by Paul Steinbach October 2018

    A lawmaker in Michigan has introduced a bill that would require all of the state's coaches, assistant coaches and athletic trainers of grades K through 12 to undergo training on sexual misconduct.

    State representative Tim Greimel, a Democrat from Auburn Hills, introduced House Bill 6452, which would incorporate the SafeSport online training program or an equivalent program on sexual assault awareness approved by the Michigan Department of Education.

    According to the Holland Sentinel, the U.S. Center for SafeSport began operations in 2017, in the wake of the Larry Nassar scandal that ensnared Michigan State University and USA Gymnastics, with a mission devoted to make athletes’ well-being the centerpiece in sports, protecting athletes from bullying, hazing, sexual misconduct or any form of emotional or physical abuse.

    If the bill, which has been referred to the committee on law and justice, becomes law, the training would have to begin within seven days of an employee's hire date. Current employees would have to complete it within 30 days of the bill being signed into law. All employees would have to provide a certificate of completion to the school district, with failure to do so would resulting in immediate termination.

  • Michigan Coach Quits After Sex with Gymnast Uncovered

    by Paul Steinbach October 2018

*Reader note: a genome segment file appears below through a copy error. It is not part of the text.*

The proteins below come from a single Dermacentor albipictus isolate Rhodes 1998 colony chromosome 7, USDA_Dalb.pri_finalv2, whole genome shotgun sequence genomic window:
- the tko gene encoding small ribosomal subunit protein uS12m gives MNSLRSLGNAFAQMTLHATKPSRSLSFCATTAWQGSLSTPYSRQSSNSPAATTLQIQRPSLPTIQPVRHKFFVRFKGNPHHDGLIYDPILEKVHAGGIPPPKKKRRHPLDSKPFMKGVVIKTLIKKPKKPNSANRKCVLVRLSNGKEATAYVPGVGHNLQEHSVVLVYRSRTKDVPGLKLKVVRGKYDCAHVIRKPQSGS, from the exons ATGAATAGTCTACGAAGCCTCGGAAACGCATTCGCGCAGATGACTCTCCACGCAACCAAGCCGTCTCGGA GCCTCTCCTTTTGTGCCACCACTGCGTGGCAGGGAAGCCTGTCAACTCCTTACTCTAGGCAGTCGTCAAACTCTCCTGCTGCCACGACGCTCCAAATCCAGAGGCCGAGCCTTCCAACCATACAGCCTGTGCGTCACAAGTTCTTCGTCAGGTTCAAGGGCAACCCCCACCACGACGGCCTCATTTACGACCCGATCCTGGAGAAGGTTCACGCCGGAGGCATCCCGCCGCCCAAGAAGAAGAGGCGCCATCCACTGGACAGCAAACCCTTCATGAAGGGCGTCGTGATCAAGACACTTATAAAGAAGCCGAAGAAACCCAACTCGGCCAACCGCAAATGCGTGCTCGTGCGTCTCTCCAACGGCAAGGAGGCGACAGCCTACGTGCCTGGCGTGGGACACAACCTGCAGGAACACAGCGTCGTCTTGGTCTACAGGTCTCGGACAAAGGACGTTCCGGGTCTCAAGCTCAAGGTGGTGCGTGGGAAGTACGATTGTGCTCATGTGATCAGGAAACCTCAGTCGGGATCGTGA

In the latest episode to heap embarrassment on the sport of gymnastics, an assistant coach has left the University of Michigan program after he was discovered having sex in public with an 18-year-old member of the women's team.

    Scott Vetere, 39, a former 10-time All-American gymnast at Michigan, was arrested Oct. 8 after police discovered him performing a sex act on the student-athlete in a car outside an Ann Arbor apartment complex. Vetere was charged with "committing an indecent or obscene act in public" and arraigned last Friday. The female gymnast was also arrested on the same charges. According to the Detroit Free Press, indecent or obscene conduct in public is punishable by up to 90 days in jail and a $500 fine under Ann Arbor city code.

    "Mr. Vetere was immediately suspended the day we learned about the incident (Oct. 10)," Michigan's associate athletic director for external communication and public relations Kurt Svoboda told the Free Press in an email. "He resigned from his position Oct. 15 during the disciplinary review process."

    "We are confident this was an isolated incident and that with his departure, it will not be repeated," Svoboda said, as reported by M Live. "We do very thorough background searches for every employee here."

    Athletic department policy bans coaches from having romantic relationships with athletes. Vetere's bio page has been removed from the university's athletics website.

    A member of the Wolverines' 1999 national championship team, Vetere coached on the Michigan men's team from 2005 to 2009 before joining the women's program as an assistant.

  • MSU Football Fined $10K for Pregame Confrontation

    by Andy Berg October 2018

    The Big Ten has thrown a flag at both the Michigan State and Michigan football teams for their on-field conduct prior to last weekend’s contest at Spartan Stadium in Lansing, Mich.

  • Barnes: Cheating in College Hoops Here to Stay

    by Mike Wilson October 2018

    With more than 40 years spent in the college basketball world, Rick Barnes doesn't believe cheating ever will leave the game. But the Tennessee coach - who says cheating has been going on for 60 years - also doesn't think it's a widespread issue in college basketball as the first trial tied to an FBI investigation into corruption in the sport started in early October.